GREEN BAY – The Packers are still working through the possibilities at their two most stressed positions on the roster – running back and cornerback – as they begin preparations for Thursday night’s visit from the Bears.
Eddie Lacy gritted through 17 carries for 65 yards on a bum ankle but was still being evaluated as Head Coach Mike McCarthy spoke to the media early Monday afternoon. Backup James Starks had knee surgery on Sunday and is out for now with a timetable to be determined.
Ty Montgomery served as the No. 2 back in the 30-16 loss to the Cowboys and is in line for a bigger role on offense in general after catching 10 passes for 98 yards.
But McCarthy wouldn’t say whether or not another true running back, such as practice-squad rookie Don Jackson, would be added by Thursday.
“You definitely want to, but it depends on how you want to play the game,” McCarthy said of fortifying the running back spot. “It’s a long year. You start making roster moves … it’s just never really one factor.”
The Packers lost No. 3 quarterback Joe Callahan to a waiver claim last week to clear roster space, and releasing any other young players would carry the same risk.
The team is sifting through all those implications as it also deals with a cornerback position that is banged up. Green Bay’s top three of Sam Shields (concussion), Damarious Randall (groin) and Quinten Rollins (groin) are all battling injuries.
“We have two positions that need attention and these injuries we have are not of long-term nature,” McCarthy said. “You just have to work through it. I don’t know if we’ll have it sorted out until Tuesday maybe Wednesday.
“It’s never just give me a running back or give me another corner. That is the chess match right there. It’s managing the roster.”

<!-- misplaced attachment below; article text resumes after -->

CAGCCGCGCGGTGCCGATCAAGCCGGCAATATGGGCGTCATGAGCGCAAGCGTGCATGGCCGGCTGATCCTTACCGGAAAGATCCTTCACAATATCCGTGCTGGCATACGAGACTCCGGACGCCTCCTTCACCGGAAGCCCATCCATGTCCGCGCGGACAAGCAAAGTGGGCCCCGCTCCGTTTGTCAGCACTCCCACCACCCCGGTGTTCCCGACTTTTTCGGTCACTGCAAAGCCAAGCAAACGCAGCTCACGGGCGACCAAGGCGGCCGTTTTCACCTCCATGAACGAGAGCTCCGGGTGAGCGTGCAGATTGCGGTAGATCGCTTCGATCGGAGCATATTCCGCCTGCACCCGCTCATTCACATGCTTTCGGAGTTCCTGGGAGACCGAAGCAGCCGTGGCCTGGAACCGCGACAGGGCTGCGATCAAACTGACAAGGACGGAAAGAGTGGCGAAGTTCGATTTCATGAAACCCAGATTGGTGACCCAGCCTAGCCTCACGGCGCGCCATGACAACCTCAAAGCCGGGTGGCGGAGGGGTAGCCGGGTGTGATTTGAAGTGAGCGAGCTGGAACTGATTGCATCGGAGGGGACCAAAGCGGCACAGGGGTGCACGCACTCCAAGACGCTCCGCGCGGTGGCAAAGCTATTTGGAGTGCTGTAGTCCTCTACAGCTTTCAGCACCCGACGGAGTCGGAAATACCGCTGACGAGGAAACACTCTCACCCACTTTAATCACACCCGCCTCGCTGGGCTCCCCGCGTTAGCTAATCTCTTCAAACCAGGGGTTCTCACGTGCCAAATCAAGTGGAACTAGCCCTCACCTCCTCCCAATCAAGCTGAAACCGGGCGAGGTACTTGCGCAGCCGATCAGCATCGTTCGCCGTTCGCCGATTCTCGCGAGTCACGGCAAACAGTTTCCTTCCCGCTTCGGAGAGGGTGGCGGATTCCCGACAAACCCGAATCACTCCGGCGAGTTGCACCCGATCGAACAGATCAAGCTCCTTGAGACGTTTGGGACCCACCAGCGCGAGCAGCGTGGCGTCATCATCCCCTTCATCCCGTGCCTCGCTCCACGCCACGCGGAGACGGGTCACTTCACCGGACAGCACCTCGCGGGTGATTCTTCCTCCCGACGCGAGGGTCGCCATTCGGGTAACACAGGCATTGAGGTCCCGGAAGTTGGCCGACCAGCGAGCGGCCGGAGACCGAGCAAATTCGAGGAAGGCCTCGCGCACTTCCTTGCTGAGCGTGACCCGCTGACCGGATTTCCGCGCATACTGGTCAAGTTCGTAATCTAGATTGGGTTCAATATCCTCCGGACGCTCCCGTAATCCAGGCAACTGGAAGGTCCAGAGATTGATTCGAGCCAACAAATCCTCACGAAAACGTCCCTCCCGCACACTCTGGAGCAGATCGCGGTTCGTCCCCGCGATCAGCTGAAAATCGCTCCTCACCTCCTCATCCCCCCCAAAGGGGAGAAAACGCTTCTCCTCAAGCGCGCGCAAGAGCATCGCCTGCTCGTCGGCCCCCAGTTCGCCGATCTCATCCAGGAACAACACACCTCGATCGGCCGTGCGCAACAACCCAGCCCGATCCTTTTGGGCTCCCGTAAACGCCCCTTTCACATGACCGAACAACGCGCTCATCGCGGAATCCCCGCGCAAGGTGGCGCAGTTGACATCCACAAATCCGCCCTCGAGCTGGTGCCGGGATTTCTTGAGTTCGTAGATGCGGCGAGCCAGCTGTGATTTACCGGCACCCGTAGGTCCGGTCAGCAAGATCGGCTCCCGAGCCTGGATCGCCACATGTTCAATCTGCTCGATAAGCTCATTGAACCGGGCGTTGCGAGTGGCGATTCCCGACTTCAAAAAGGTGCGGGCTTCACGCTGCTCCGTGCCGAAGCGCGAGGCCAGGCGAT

On offense, right tackle Bryan Bulaga (back) has a good chance to play, according to McCarthy, but he wasn’t sure of his status. Rookie Jason Spriggs filled in late in Sunday’s game.
Montgomery’s outing was a bright spot, though a lost fumble in the fourth quarter took some shine off it. As he puts together a game plan for the Bears, McCarthy is looking at who needs to be more involved.
“Frankly, we need to get Ty the ball,” McCarthy said. “It’s about creating opportunities to get certain players the football. I did not get the ball to Randall Cobb enough.”
Cobb had seven catches for 53 yards and a late touchdown, his first of the season, but quarterback Aaron Rodgers was unable to connect with him on a couple of other big chances in scoring territory.
Missed opportunities combined with four turnovers – Rodgers had a fumble and interception, and Jordy Nelson also lost a fumble – leave the Packers a lot to clean up in a short time. McCarthy’s initial focus is on ball security, because against Dallas the offense turned the ball over in the red zone for a second straight game, a miscue that “takes a shot out of your energy on the sideline.”
Protecting the football has been a McCarthy hallmark. The Packers have to get back to it and reverse the current trend.
“You look at those giveaways yesterday, every single one of them was avoidable,” McCarthy said. “I have great confidence we’ll perform at the level we have the last 10½ years. This is not the way we play football. We will do a better job.”
Finding the best offensive packages and the right combinations of players is the next, or concurrent, step to regain the efficiency the Packers need.
“We’re going through a patch right now adjusting more than you like, but that’s part of the challenge for the 2016 Packers,” McCarthy said. “We’re going to get better. That’s all I know.”